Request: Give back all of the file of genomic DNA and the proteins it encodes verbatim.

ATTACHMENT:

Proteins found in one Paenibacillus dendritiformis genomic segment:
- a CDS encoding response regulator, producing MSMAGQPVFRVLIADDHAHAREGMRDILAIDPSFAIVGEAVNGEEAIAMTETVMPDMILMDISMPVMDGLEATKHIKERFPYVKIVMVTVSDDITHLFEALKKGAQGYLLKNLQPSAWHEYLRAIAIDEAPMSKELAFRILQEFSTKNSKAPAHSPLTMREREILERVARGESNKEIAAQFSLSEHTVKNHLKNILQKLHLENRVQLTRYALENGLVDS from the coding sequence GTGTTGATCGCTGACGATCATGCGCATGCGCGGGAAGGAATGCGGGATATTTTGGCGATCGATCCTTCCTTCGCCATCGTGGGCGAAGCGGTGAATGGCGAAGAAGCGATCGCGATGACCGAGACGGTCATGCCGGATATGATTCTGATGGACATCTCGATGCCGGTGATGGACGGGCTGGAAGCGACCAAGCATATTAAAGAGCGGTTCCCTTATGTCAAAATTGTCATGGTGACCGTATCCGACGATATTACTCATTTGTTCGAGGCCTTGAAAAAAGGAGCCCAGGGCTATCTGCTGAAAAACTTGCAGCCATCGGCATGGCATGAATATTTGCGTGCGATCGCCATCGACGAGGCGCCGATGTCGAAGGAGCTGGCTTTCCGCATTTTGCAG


Proteins found in one Paenibacillus dendritiformis genomic segment:
- a CDS encoding response regulator, producing MSMAGQPVFRVLIADDHAHAREGMRDILAIDPSFAIVGEAVNGEEAIAMTETVMPDMILMDISMPVMDGLEATKHIKERFPYVKIVMVTVSDDITHLFEALKKGAQGYLLKNLQPSAWHEYLRAIAIDEAPMSKELAFRILQEFSTKNSKAPAHSPLTMREREILERVARGESNKEIAAQFSLSEHTVKNHLKNILQKLHLENRVQLTRYALENGLVDS from the coding sequence GTGTTGATCGCTGACGATCATGCGCATGCGCGGGAAGGAATGCGGGATATTTTGGCGATCGATCCTTCCTTCGCCATCGTGGGCGAAGCGGTGAATGGCGAAGAAGCGATCGCGATGACCGAGACGGTCATGCCGGATATGATTCTGATGGACATCTCGATGCCGGTGATGGACGGGCTGGAAGCGACCAAGCATATTAAAGAGCGGTTCCCTTATGTCAAAATTGTCATGGTGACCGTATCCGACGATATTACTCATTTGTTCGAGGCCTTGAAAAAAGGAGCCCAGGGCTATCTGCTGAAAAACTTGCAGCCATCGGCATGGCATGAATATTTGCGTGCGATCGCCATCGACGAGGCGCCGATGTCGAAGGAGCTGGCTTTCCGCATTTTGCAG